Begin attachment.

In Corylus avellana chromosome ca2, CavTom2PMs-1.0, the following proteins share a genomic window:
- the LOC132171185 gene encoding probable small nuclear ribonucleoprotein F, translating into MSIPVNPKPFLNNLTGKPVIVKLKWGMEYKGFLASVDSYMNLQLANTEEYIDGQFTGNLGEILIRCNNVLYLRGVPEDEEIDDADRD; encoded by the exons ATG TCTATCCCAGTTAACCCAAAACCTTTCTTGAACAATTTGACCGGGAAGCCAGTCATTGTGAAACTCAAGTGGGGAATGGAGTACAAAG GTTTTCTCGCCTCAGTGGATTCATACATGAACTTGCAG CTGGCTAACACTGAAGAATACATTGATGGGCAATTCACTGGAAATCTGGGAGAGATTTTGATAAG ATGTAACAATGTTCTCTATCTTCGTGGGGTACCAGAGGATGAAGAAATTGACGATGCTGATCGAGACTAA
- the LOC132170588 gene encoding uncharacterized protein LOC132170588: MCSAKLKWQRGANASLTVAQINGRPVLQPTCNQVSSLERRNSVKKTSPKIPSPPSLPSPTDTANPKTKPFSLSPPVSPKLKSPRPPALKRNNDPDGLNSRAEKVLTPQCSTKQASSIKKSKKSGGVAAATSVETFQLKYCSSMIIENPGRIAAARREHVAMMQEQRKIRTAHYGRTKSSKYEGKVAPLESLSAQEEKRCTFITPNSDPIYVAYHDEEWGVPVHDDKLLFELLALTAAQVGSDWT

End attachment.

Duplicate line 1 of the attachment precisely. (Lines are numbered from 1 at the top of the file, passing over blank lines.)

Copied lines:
In Corylus avellana chromosome ca2, CavTom2PMs-1.0, the following proteins share a genomic window: